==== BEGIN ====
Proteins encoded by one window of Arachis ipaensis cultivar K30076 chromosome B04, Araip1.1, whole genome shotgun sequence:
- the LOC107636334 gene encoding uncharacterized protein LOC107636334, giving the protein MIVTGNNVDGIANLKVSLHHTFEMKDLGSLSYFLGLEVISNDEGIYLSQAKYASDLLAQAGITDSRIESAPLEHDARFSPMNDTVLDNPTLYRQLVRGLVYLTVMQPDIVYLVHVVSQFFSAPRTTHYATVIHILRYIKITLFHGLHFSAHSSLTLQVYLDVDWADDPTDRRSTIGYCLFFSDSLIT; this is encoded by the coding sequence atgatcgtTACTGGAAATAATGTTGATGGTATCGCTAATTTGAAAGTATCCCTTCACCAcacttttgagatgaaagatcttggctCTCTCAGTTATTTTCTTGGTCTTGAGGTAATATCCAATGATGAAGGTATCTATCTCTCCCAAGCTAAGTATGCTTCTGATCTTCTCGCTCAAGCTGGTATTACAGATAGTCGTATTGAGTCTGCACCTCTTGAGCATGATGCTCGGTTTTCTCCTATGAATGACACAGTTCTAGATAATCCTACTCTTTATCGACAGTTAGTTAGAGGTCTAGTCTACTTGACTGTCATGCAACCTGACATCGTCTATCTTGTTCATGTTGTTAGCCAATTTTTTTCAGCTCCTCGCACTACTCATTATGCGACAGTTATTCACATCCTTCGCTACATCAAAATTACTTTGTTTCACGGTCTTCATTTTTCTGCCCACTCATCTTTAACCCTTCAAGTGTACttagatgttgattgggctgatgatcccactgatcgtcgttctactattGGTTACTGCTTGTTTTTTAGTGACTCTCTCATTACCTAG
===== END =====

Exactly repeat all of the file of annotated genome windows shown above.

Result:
Proteins encoded by one window of Arachis ipaensis cultivar K30076 chromosome B04, Araip1.1, whole genome shotgun sequence:
- the LOC107636334 gene encoding uncharacterized protein LOC107636334, giving the protein MIVTGNNVDGIANLKVSLHHTFEMKDLGSLSYFLGLEVISNDEGIYLSQAKYASDLLAQAGITDSRIESAPLEHDARFSPMNDTVLDNPTLYRQLVRGLVYLTVMQPDIVYLVHVVSQFFSAPRTTHYATVIHILRYIKITLFHGLHFSAHSSLTLQVYLDVDWADDPTDRRSTIGYCLFFSDSLIT; this is encoded by the coding sequence atgatcgtTACTGGAAATAATGTTGATGGTATCGCTAATTTGAAAGTATCCCTTCACCAcacttttgagatgaaagatcttggctCTCTCAGTTATTTTCTTGGTCTTGAGGTAATATCCAATGATGAAGGTATCTATCTCTCCCAAGCTAAGTATGCTTCTGATCTTCTCGCTCAAGCTGGTATTACAGATAGTCGTATTGAGTCTGCACCTCTTGAGCATGATGCTCGGTTTTCTCCTATGAATGACACAGTTCTAGATAATCCTACTCTTTATCGACAGTTAGTTAGAGGTCTAGTCTACTTGACTGTCATGCAACCTGACATCGTCTATCTTGTTCATGTTGTTAGCCAATTTTTTTCAGCTCCTCGCACTACTCATTATGCGACAGTTATTCACATCCTTCGCTACATCAAAATTACTTTGTTTCACGGTCTTCATTTTTCTGCCCACTCATCTTTAACCCTTCAAGTGTACttagatgttgattgggctgatgatcccactgatcgtcgttctactattGGTTACTGCTTGTTTTTTAGTGACTCTCTCATTACCTAG